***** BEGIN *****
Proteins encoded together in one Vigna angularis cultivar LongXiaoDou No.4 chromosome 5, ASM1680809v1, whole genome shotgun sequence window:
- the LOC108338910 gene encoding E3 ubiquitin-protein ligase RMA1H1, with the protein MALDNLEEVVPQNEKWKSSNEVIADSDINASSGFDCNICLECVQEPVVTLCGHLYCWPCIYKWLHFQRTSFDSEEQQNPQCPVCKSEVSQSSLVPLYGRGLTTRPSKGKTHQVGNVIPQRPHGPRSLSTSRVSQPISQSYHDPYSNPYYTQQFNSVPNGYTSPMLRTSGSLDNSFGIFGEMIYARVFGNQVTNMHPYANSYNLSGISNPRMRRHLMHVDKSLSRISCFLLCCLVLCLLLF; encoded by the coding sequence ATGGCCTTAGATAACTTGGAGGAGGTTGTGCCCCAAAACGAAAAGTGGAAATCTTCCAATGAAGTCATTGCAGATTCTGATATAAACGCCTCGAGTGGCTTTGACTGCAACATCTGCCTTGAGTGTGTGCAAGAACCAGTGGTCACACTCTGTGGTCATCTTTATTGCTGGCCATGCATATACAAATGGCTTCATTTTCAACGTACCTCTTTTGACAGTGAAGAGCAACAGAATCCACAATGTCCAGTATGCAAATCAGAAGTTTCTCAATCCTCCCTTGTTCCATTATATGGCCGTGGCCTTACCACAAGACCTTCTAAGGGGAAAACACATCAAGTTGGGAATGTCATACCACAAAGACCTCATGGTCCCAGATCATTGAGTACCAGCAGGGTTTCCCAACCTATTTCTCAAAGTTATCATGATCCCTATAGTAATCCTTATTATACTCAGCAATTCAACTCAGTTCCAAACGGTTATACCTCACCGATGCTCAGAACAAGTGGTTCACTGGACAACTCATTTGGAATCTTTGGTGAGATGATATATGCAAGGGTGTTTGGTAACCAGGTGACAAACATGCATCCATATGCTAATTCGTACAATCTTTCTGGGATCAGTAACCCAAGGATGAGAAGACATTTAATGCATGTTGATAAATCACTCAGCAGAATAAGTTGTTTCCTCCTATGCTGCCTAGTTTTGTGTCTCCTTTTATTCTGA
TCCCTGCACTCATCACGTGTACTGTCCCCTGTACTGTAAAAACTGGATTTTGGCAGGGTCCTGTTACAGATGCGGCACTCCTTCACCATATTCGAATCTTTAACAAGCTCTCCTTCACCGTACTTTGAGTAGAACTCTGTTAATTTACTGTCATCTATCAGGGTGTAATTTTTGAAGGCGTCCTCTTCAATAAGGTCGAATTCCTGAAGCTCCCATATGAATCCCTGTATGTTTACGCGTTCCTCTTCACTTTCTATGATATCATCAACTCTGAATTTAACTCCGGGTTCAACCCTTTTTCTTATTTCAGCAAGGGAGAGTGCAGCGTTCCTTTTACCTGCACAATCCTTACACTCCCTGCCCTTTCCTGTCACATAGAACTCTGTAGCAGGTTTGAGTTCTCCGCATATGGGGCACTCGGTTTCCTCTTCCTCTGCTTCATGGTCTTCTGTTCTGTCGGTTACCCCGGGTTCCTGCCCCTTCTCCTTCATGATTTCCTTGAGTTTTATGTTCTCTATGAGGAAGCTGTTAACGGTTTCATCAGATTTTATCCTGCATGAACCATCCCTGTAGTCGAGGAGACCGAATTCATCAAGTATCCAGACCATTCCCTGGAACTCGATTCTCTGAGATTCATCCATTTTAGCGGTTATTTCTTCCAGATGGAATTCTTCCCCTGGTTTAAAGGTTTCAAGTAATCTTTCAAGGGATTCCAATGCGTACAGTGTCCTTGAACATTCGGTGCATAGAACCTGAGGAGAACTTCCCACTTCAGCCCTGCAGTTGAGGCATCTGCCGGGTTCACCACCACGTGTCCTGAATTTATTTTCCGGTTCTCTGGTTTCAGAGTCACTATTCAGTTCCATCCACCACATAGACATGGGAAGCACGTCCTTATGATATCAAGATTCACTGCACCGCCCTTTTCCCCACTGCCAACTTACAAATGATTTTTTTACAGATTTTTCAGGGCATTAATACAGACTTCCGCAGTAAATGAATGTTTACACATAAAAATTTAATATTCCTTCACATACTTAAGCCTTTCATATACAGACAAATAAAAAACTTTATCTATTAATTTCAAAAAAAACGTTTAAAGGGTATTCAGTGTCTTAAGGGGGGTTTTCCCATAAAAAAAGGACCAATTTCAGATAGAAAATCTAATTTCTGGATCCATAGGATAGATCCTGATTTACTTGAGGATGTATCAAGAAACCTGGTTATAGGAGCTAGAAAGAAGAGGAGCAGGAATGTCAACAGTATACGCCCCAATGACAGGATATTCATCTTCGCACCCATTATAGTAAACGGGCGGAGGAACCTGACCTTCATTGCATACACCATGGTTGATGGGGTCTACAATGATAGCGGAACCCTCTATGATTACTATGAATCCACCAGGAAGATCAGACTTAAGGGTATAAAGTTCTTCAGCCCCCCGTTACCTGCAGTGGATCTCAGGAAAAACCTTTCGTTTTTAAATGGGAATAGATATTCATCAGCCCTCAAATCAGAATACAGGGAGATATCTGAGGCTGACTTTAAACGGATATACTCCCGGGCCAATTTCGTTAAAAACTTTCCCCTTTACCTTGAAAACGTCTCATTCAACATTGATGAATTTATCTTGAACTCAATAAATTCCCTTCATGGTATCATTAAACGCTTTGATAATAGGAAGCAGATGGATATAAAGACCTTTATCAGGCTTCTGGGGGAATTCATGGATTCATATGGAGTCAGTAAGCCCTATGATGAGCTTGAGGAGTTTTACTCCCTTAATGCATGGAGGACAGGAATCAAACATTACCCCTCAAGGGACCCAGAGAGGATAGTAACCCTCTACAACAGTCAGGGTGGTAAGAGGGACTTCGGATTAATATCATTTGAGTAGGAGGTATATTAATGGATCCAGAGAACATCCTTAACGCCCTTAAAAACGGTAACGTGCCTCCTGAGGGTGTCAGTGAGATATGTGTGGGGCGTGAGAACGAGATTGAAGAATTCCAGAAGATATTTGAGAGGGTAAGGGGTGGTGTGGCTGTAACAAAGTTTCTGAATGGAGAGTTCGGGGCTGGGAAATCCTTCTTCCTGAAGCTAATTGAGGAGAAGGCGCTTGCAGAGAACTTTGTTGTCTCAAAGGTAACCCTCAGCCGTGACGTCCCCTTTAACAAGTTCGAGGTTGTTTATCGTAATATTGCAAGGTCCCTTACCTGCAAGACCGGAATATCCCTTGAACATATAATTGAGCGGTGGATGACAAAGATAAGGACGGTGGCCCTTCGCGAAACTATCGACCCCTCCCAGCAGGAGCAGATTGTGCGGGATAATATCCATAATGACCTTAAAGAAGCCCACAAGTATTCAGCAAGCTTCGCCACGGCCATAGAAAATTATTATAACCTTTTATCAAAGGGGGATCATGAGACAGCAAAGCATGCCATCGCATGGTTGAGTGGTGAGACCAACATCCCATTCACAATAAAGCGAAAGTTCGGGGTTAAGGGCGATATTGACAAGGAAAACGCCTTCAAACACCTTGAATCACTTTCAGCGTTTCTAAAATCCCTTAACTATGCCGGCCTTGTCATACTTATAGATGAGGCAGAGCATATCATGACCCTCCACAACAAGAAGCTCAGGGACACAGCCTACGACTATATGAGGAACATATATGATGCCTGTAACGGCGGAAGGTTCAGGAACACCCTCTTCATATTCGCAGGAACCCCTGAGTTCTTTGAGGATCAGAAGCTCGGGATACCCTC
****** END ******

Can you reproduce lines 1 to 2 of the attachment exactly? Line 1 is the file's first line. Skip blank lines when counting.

Proteins encoded together in one Vigna angularis cultivar LongXiaoDou No.4 chromosome 5, ASM1680809v1, whole genome shotgun sequence window:
- the LOC108338910 gene encoding E3 ubiquitin-protein ligase RMA1H1, with the protein MALDNLEEVVPQNEKWKSSNEVIADSDINASSGFDCNICLECVQEPVVTLCGHLYCWPCIYKWLHFQRTSFDSEEQQNPQCPVCKSEVSQSSLVPLYGRGLTTRPSKGKTHQVGNVIPQRPHGPRSLSTSRVSQPISQSYHDPYSNPYYTQQFNSVPNGYTSPMLRTSGSLDNSFGIFGEMIYARVFGNQVTNMHPYANSYNLSGISNPRMRRHLMHVDKSLSRISCFLLCCLVLCLLLF; encoded by the coding sequence ATGGCCTTAGATAACTTGGAGGAGGTTGTGCCCCAAAACGAAAAGTGGAAATCTTCCAATGAAGTCATTGCAGATTCTGATATAAACGCCTCGAGTGGCTTTGACTGCAACATCTGCCTTGAGTGTGTGCAAGAACCAGTGGTCACACTCTGTGGTCATCTTTATTGCTGGCCATGCATATACAAATGGCTTCATTTTCAACGTACCTCTTTTGACAGTGAAGAGCAACAGAATCCACAATGTCCAGTATGCAAATCAGAAGTTTCTCAATCCTCCCTTGTTCCATTATATGGCCGTGGCCTTACCACAAGACCTTCTAAGGGGAAAACACATCAAGTTGGGAATGTCATACCACAAAGACCTCATGGTCCCAGATCATTGAGTACCAGCAGGGTTTCCCAACCTATTTCTCAAAGTTATCATGATCCCTATAGTAATCCTTATTATACTCAGCAATTCAACTCAGTTCCAAACGGTTATACCTCACCGATGCTCAGAACAAGTGGTTCACTGGACAACTCATTTGGAATCTTTGGTGAGATGATATATGCAAGGGTGTTTGGTAACCAGGTGACAAACATGCATCCATATGCTAATTCGTACAATCTTTCTGGGATCAGTAACCCAAGGATGAGAAGACATTTAATGCATGTTGATAAATCACTCAGCAGAATAAGTTGTTTCCTCCTATGCTGCCTAGTTTTGTGTCTCCTTTTATTCTGA